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Between The Ritz, Pieces, Boots & Saddle and more, it’s hard not to run into New York drag icon Marti Gould Cummings. I sat down with the award-winning, unapologetic, laugh riot where she spilled the tea on what it’s like to be a boy in a dress. I think you’ll be surprised (or if you know Marti, maybe not) on all she has to say about NYC nightlife and so much more.

 

What led you to do drag in the first place?
I started doing drag after being cast in a musical off-Broadway that had me playing an androgynous cross-dresser, and from there I was hooked. The heels, the feathers, the spanks!

Tell me about the early days when you first started. How have things changed for you professionally, and how has the scene changed?
When I started working as a professional queen, there weren’t as many drag bars or drag queens. The last few years has seen an increase in both, which makes the demand and competition higher. I like the thrill, though; it keeps me on my toes.

What do you think the secret to your success has been?
Never taking no for an answer, and showing up on time, and doing the work. It is a lot of work to be a full-time queen, not just performing but promoting, writing new material, interacting with every costumer that comes through the door. I take my job very seriously and want to be sure every person in the venue leaves with a positive experience.

Do you have a favorite oufit you’ve worn over the years?
My feather dresses are my favorites.

What’s Marti like out of drag?
I am actually very shy!

What’s something the public would be surprised to know about you?
I have the worst stage fright.

Is there a favorite performance of yours over the years that sticks out?
Performing with Joanna Gleason and Alice Ripley at my show was pretty amazing, and then selling out Webster Hall with Daphne Rubin Vega, Kenyon Phillips and Cady Huffman was a dream come true!

What’s the craziest thing an audience member has done during one of your shows?
Twice I have had people come on stage and lick me, and that was just a big no-no.

You tow the line during your shows and are famous for pushing boundaries. Has anyone ever been genuinely offended?
If people are offended, they are in the wrong place. I am a man in a dress telling jokes.Deal with it!

How do you handle that?
Tell them to shut up and tip me and gain a sense of humor.

I remember when you used to run out into the street and throw water on yourself and stop traffic back when you hosted karaoke at Mix. Any chance we can bring that number back?
If there is a crosswalk within view of the venue, then I absolutely will!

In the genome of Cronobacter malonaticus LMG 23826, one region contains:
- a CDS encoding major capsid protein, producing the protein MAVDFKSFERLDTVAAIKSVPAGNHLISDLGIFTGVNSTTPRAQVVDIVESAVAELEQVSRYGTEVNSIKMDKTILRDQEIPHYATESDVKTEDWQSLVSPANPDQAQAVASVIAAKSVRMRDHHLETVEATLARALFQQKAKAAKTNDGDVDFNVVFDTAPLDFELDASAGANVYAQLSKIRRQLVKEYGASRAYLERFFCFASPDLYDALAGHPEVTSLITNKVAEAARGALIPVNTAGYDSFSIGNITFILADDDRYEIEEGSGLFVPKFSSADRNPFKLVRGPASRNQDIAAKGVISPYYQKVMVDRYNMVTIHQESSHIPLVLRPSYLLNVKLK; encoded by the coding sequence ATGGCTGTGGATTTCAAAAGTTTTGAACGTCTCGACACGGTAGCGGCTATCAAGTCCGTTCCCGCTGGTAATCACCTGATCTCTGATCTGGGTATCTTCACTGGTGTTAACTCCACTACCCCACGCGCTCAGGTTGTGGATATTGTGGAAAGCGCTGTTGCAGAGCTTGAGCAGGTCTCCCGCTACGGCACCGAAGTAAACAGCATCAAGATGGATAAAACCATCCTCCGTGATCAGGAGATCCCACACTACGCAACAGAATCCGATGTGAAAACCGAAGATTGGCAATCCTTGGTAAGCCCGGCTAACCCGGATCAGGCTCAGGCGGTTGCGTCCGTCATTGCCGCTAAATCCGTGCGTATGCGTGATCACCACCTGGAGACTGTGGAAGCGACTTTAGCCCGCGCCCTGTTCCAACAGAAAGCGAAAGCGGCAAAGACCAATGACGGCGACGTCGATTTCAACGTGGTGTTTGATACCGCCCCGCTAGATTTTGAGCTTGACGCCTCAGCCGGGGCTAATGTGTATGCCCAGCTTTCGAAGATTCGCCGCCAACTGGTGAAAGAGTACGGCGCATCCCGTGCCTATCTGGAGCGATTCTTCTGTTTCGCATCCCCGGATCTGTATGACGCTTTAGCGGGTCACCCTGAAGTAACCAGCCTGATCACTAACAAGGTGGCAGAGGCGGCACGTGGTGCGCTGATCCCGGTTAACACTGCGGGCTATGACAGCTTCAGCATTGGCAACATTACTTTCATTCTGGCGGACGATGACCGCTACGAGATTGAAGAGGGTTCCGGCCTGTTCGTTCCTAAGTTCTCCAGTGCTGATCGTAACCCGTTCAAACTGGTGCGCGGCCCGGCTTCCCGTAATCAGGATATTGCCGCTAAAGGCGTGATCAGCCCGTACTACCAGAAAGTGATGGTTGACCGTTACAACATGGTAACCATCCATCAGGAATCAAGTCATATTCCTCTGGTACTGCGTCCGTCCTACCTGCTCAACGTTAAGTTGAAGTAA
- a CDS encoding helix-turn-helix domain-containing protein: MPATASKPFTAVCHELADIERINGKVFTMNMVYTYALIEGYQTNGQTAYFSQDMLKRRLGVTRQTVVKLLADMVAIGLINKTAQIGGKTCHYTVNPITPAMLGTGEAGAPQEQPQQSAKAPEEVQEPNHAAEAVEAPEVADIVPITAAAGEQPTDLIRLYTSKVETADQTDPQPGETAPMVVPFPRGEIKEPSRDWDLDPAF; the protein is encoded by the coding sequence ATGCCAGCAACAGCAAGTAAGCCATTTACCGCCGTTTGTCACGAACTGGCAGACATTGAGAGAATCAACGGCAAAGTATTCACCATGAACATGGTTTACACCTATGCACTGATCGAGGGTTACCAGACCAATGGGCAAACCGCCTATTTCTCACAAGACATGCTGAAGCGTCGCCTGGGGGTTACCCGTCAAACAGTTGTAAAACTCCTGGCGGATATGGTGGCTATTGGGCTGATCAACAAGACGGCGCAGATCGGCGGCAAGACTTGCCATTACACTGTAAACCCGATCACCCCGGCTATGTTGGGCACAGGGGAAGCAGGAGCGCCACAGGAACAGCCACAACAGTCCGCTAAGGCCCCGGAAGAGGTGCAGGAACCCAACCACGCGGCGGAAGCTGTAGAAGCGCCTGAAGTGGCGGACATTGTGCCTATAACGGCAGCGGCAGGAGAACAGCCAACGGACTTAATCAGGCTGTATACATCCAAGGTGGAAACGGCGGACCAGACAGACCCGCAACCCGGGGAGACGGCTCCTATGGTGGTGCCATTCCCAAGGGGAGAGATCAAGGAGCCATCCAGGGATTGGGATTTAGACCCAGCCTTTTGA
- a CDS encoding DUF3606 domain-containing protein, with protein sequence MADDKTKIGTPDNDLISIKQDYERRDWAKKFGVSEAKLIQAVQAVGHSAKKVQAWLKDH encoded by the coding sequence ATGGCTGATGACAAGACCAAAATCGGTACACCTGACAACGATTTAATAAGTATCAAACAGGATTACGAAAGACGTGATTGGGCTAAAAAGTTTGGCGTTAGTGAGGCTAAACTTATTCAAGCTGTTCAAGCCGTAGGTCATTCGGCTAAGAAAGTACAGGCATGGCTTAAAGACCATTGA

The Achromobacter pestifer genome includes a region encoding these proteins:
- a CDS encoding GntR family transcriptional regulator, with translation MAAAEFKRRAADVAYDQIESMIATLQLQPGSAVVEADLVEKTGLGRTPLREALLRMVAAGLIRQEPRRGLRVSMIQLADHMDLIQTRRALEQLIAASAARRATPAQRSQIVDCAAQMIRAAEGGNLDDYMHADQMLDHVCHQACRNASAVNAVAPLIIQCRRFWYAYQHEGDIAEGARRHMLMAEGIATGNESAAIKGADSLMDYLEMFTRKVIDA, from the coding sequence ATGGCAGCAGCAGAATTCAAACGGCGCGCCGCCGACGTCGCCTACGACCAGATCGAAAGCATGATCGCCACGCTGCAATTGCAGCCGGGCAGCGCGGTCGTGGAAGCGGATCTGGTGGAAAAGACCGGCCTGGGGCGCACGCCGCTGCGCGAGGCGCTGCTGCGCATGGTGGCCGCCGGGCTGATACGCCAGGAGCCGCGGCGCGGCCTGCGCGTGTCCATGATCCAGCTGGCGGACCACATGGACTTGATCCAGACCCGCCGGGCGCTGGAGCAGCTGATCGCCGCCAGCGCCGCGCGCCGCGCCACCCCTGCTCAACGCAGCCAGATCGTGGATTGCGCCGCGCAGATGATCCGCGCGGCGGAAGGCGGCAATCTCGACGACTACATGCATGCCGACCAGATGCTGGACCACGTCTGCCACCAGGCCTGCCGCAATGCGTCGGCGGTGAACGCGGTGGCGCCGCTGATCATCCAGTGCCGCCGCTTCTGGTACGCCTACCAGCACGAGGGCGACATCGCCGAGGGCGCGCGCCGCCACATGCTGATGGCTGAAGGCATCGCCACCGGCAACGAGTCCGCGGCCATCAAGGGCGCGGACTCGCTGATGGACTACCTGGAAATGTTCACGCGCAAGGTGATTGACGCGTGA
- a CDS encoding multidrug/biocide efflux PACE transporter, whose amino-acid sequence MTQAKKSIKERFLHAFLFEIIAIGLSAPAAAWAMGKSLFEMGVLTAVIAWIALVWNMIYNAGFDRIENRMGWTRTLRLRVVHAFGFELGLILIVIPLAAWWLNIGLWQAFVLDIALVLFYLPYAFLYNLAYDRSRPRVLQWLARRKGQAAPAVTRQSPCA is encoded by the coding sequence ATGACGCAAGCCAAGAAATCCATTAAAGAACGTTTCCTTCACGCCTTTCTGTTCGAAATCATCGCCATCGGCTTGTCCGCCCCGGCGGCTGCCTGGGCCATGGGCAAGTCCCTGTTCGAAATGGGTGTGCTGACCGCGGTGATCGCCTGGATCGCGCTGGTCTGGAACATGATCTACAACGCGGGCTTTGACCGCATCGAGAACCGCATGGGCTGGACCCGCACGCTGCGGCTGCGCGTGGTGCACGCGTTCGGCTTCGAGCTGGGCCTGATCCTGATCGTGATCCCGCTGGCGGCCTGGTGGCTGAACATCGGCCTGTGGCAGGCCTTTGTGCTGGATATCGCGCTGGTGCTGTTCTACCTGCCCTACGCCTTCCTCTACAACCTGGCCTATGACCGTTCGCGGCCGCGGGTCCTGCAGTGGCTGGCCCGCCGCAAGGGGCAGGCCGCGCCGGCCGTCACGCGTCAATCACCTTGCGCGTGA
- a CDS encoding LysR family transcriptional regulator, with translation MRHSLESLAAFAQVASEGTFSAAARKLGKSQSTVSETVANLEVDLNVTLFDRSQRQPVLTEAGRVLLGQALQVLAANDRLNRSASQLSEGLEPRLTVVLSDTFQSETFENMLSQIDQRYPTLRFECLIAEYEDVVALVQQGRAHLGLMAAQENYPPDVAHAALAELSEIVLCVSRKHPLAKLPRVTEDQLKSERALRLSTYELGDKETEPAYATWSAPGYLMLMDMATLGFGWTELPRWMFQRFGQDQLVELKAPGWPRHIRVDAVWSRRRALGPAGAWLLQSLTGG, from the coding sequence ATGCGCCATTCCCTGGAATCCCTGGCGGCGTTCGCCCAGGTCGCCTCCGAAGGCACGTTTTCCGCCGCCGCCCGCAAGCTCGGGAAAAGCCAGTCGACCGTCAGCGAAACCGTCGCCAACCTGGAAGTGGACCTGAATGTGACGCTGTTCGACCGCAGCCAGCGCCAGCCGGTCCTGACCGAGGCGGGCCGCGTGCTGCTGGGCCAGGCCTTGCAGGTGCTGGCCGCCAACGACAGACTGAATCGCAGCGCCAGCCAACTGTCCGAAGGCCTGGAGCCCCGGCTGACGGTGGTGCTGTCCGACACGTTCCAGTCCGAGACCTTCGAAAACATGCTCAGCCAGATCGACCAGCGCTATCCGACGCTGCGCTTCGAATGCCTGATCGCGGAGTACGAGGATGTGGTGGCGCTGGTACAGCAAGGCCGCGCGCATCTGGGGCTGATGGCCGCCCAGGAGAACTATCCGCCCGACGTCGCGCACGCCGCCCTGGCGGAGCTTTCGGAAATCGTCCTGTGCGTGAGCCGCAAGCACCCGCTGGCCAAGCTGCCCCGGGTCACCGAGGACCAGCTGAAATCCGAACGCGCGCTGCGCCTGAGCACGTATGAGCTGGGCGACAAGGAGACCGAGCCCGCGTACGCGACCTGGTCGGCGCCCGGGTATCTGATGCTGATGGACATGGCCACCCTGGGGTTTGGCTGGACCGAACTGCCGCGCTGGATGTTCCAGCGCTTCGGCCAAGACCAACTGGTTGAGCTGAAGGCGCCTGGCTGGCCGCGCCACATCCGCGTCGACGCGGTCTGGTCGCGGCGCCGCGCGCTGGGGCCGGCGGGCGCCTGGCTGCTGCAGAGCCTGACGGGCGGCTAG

How do you keep up with the cost of drag?
Have you seen my outfits? I don’t.

Are there some days that you ever just don’t want to perform? If so, how do you pull yourself out of it?
I think working full time can be exhausting, but whenever I get in a mood where I don’t want to perform, I remember how lucky I am to have this career, so I put on my heels and do the gig. I am very grateful to be working, and I would rather work than not. Drag is my life. I live, breathe, sweat, bleed it.

What’s the nastiest rumor you’ve ever heard about yourself?
It is none of my business what others think of me, so I don’t pay attention to that stuff.

Are there any newcomers to the scene that you can see blowing up in 2016?
I think Judy Darling and Miz Cracker are incredible talents that are really blowing up, and rightfully so.

What’s the shadiest thing another queen has done to you? You don’t have to name names.
Some bitches be trying to take my gigs, but no, no, I shut that shit down real quick.

What’s next for Marti Gould Cummings?
I am doing a rock concert at 54 Below on April 1!

What’s the most requested number you get from fans?
Cabaret and “Long As I Got King Jesus.”

You’ve always been very honest about your sobriety and recovery. Why was that important for you to share with your audience?
Because me being open and honest can help someone else get sober.

How did you deal with working in bars/clubs when trying to stay sober?
I am there to entertain people, not get fucked up.

What’s some of the best advice another queen has given you?
Bianca told me to never let them see you sweat, own the stage.

What’s some advice you could give people just starting out?
Be true to your drag. Don’t try to be someone you aren’t. Be you. Be the authentic you, and the audience will go on your journey with you.

 

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